Reactive, but not proactive aggression predicts victimization among boys
Article first published online: 10 APR 2007
© 2007 Wiley-Liss, Inc.
Volume 33, Issue 3, pages 198–206, May/June 2007
How to Cite
Salmivalli, C. and Helteenvuori, T. (2007), Reactive, but not proactive aggression predicts victimization among boys. Aggr. Behav., 33: 198–206. doi: 10.1002/ab.20210
- Issue published online: 19 APR 2007
- Article first published online: 10 APR 2007
- Manuscript Accepted: 19 FEB 2007
- Manuscript Revised: 3 FEB 2007
- Manuscript Received: 12 JAN 2007
- The study was part of the project “Relational schemata, social goals, and social adjustment in childhood and in adolescence”, funded by the Academy of Finland. Grant Number: project 202554/68884.
- reactive aggression;
- proactive aggression;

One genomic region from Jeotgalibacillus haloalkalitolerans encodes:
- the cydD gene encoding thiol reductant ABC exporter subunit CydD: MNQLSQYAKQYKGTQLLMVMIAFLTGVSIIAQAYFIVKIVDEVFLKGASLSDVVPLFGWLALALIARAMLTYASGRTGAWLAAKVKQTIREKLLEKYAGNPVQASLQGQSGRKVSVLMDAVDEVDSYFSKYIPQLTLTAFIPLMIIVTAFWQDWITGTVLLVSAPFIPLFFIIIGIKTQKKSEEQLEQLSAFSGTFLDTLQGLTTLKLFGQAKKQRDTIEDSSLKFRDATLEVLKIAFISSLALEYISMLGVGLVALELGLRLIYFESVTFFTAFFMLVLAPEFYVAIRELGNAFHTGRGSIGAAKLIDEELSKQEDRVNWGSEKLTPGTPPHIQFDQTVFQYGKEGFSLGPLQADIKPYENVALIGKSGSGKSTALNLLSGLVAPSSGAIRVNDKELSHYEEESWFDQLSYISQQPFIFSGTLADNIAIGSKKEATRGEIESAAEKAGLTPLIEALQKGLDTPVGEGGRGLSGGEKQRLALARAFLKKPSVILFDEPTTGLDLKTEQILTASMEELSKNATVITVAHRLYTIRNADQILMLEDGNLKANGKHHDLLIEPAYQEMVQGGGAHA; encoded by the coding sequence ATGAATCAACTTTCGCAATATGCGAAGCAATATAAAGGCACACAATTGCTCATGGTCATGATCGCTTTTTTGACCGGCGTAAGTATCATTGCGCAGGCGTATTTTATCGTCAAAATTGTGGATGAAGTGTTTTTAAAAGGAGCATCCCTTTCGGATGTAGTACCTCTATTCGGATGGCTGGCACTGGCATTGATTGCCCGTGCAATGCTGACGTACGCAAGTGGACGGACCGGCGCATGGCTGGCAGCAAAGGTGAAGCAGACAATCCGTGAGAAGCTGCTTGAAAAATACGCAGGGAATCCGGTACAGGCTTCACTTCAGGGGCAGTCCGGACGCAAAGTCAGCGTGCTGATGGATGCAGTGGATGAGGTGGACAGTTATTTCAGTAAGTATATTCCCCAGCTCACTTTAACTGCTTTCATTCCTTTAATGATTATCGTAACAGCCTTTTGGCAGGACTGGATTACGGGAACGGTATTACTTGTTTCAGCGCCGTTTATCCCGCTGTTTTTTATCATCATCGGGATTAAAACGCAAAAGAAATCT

- longitudinal study;
- gender differences
Prospective links among reactive aggression, proactive aggression, and victimization by peers were investigated in a longitudinal sample of 238 preadolescents (aged 10–13 years, 52% girls). No predictive links were found between victimization and either type of aggression among girls. Among boys, reactive aggression predicted higher future levels of victimization but was not itself affected by prior victimization. In contrast, boys' proactive aggression predicted lower levels of future victimization and was itself reduced by their prior victimization. Finally, reactive aggression predicted later proactive aggression for both boys and girls. These results are explained in terms of the different reactions that others have to proactive and reactive aggression, the different functions they serve, and to the different types of aggression that are common for boys and girls. Aggr. Behav. 33:1–9, 2007. © 2007 Wiley-Liss, Inc.